First biodegradable polymer nanoparticles that kill bacteria without destroying healthy red blood cells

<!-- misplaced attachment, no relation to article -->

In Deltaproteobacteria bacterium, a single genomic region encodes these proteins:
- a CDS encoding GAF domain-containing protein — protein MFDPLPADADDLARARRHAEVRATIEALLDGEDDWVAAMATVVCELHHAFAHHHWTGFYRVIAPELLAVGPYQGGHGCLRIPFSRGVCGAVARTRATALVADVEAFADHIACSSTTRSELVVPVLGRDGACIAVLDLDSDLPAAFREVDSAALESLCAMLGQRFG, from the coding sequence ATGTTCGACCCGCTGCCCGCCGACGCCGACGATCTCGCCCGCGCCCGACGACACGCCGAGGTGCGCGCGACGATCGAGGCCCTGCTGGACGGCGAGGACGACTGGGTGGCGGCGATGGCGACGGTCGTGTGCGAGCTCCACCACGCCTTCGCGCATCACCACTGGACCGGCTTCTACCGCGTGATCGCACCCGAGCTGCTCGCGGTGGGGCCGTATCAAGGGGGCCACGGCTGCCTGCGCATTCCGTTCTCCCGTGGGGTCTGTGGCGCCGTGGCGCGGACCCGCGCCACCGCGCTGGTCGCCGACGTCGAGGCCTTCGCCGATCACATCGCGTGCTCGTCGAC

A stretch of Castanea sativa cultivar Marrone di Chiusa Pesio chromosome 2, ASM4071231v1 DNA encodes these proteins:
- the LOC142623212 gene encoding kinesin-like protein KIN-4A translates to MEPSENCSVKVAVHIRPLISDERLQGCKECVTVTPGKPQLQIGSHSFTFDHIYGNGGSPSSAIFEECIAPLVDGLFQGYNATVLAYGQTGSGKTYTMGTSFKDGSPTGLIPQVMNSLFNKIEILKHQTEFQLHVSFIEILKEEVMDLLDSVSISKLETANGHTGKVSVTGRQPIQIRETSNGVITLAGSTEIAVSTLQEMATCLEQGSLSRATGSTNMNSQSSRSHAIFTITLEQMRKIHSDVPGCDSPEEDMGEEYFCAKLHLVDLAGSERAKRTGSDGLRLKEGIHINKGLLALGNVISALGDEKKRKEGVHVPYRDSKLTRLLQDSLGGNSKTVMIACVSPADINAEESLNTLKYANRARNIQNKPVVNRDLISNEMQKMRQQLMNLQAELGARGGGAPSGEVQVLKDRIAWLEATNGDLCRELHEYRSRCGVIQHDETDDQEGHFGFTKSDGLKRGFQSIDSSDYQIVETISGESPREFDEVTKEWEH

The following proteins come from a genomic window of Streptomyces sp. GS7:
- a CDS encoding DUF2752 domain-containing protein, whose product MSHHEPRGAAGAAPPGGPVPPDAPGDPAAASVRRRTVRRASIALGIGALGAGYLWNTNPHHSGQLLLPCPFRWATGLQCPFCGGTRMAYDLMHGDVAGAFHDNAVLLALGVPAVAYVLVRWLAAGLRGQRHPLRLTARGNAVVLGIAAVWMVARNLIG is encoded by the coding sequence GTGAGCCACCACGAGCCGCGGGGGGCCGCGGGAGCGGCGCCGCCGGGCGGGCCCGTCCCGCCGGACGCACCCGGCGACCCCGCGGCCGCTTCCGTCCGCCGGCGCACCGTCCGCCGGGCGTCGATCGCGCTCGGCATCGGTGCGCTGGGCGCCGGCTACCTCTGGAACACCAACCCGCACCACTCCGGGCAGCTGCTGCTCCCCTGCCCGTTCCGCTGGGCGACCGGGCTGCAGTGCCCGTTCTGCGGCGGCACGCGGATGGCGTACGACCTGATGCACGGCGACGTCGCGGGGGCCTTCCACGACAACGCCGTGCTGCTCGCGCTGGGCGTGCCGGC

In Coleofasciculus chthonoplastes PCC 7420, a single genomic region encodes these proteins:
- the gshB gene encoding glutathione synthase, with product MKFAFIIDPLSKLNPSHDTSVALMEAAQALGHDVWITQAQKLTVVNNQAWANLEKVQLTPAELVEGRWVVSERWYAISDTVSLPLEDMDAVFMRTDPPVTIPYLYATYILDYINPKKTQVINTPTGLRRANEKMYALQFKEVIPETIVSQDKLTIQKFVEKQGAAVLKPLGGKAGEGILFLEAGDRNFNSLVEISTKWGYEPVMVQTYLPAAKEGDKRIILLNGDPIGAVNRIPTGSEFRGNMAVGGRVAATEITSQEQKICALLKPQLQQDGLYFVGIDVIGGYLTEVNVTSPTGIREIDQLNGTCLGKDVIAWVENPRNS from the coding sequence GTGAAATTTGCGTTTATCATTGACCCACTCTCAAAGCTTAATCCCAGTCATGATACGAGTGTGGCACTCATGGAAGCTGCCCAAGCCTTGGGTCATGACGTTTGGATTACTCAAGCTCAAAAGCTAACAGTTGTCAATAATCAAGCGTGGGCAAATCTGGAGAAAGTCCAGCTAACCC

Scientists at the Institute of Bioengineering and Nanotechnology (IBN) and IBM Research – Almaden have developed the first biodegradable polymer nanoparticles to combat drug-resistant superbugs, such as Methicillin-Resistant Staphylococcus aureus (MRSA). These nanoparticles can selectively kill the bacteria without destroying healthy red blood cells, and being biodegradable, have great potential to treat infectious diseases in the body, as reported in Nature Chemistry. The antimicrobial polymers can successfully inhibit the growth of antibiotic-resistant bacteria without inducing hemolysis or causing significant toxicity because only a low concentration would be required. In addition, unlike existing polymers that do not form a secondary structure before interacting with the microbial membrane, the polymers can easily self-assemble into nanoparticles when dissolved in water to eradicate the bacteria completely. Conventional antibiotics penetrate the microorganisms without damaging the bacteria structure (cell wall and membrane). Hence, the bacteria can easily develop resistance against these drugs. In comparison, antimicrobial polymers break down the bacterial cell wall and membrane based on electrostatic interaction with the bacteria to prevent drug resistance. A major side effect caused by many existing antimicrobial polymers is hemolysis, the breakdown of red blood cells, in addition to the infected cells. Most antimicrobial polymers are also non-biodegradable, which limits their in vivo applications as they cannot be naturally eliminated from the body. The starting materials of the novel polymer are inexpensive and the synthesis is simple and scalable for future clinical applications. These biodegradable nanoparticles could be topically applied to the skin or injected into the body to treat MRSA skin infections. It could also be developed into consumer products such as deodorants, table wipes and preservatives. Other potential applications include treatment for wound healing, multidrug-resistant tuberculosis and lung infections.
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